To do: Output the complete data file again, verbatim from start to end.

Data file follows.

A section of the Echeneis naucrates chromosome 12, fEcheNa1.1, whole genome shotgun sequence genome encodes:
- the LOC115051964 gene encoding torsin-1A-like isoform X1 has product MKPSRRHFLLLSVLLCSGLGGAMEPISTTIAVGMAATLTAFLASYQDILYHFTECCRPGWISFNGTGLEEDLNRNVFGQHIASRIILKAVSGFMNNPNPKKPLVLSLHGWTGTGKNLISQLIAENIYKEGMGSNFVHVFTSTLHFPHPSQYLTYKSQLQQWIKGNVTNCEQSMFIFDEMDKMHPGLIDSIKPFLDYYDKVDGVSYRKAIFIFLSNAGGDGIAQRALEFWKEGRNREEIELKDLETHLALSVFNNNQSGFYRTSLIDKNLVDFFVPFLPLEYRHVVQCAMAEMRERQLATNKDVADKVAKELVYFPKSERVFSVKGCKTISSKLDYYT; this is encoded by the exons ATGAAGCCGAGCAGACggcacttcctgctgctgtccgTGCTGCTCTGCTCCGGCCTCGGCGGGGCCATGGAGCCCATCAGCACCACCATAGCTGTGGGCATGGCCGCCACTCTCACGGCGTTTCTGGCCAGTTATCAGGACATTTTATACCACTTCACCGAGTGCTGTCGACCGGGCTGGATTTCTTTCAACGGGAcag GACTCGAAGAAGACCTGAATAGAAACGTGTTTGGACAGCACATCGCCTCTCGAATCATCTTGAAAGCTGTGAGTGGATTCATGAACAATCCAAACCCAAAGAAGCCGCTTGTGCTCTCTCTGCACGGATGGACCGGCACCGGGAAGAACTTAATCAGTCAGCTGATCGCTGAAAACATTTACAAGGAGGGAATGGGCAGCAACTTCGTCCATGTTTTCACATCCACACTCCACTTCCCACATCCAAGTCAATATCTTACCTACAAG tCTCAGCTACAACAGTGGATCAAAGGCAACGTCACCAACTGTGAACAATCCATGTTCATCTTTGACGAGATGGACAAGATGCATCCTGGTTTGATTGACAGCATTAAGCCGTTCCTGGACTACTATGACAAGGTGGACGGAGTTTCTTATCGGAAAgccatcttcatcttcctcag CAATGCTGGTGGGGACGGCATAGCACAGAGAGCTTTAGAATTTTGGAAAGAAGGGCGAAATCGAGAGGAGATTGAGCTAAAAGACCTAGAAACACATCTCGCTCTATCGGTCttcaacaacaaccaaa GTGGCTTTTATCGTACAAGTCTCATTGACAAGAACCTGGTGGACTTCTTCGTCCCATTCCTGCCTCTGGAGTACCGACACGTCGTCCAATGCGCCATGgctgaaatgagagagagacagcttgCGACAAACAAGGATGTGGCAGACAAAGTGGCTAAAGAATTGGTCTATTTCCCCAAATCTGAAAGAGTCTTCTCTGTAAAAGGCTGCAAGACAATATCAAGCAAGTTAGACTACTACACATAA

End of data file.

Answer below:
A section of the Echeneis naucrates chromosome 12, fEcheNa1.1, whole genome shotgun sequence genome encodes:
- the LOC115051964 gene encoding torsin-1A-like isoform X1 has product MKPSRRHFLLLSVLLCSGLGGAMEPISTTIAVGMAATLTAFLASYQDILYHFTECCRPGWISFNGTGLEEDLNRNVFGQHIASRIILKAVSGFMNNPNPKKPLVLSLHGWTGTGKNLISQLIAENIYKEGMGSNFVHVFTSTLHFPHPSQYLTYKSQLQQWIKGNVTNCEQSMFIFDEMDKMHPGLIDSIKPFLDYYDKVDGVSYRKAIFIFLSNAGGDGIAQRALEFWKEGRNREEIELKDLETHLALSVFNNNQSGFYRTSLIDKNLVDFFVPFLPLEYRHVVQCAMAEMRERQLATNKDVADKVAKELVYFPKSERVFSVKGCKTISSKLDYYT; this is encoded by the exons ATGAAGCCGAGCAGACggcacttcctgctgctgtccgTGCTGCTCTGCTCCGGCCTCGGCGGGGCCATGGAGCCCATCAGCACCACCATAGCTGTGGGCATGGCCGCCACTCTCACGGCGTTTCTGGCCAGTTATCAGGACATTTTATACCACTTCACCGAGTGCTGTCGACCGGGCTGGATTTCTTTCAACGGGAcag GACTCGAAGAAGACCTGAATAGAAACGTGTTTGGACAGCACATCGCCTCTCGAATCATCTTGAAAGCTGTGAGTGGATTCATGAACAATCCAAACCCAAAGAAGCCGCTTGTGCTCTCTCTGCACGGATGGACCGGCACCGGGAAGAACTTAATCAGTCAGCTGATCGCTGAAAACATTTACAAGGAGGGAATGGGCAGCAACTTCGTCCATGTTTTCACATCCACACTCCACTTCCCACATCCAAGTCAATATCTTACCTACAAG tCTCAGCTACAACAGTGGATCAAAGGCAACGTCACCAACTGTGAACAATCCATGTTCATCTTTGACGAGATGGACAAGATGCATCCTGGTTTGATTGACAGCATTAAGCCGTTCCTGGACTACTATGACAAGGTGGACGGAGTTTCTTATCGGAAAgccatcttcatcttcctcag CAATGCTGGTGGGGACGGCATAGCACAGAGAGCTTTAGAATTTTGGAAAGAAGGGCGAAATCGAGAGGAGATTGAGCTAAAAGACCTAGAAACACATCTCGCTCTATCGGTCttcaacaacaaccaaa GTGGCTTTTATCGTACAAGTCTCATTGACAAGAACCTGGTGGACTTCTTCGTCCCATTCCTGCCTCTGGAGTACCGACACGTCGTCCAATGCGCCATGgctgaaatgagagagagacagcttgCGACAAACAAGGATGTGGCAGACAAAGTGGCTAAAGAATTGGTCTATTTCCCCAAATCTGAAAGAGTCTTCTCTGTAAAAGGCTGCAAGACAATATCAAGCAAGTTAGACTACTACACATAA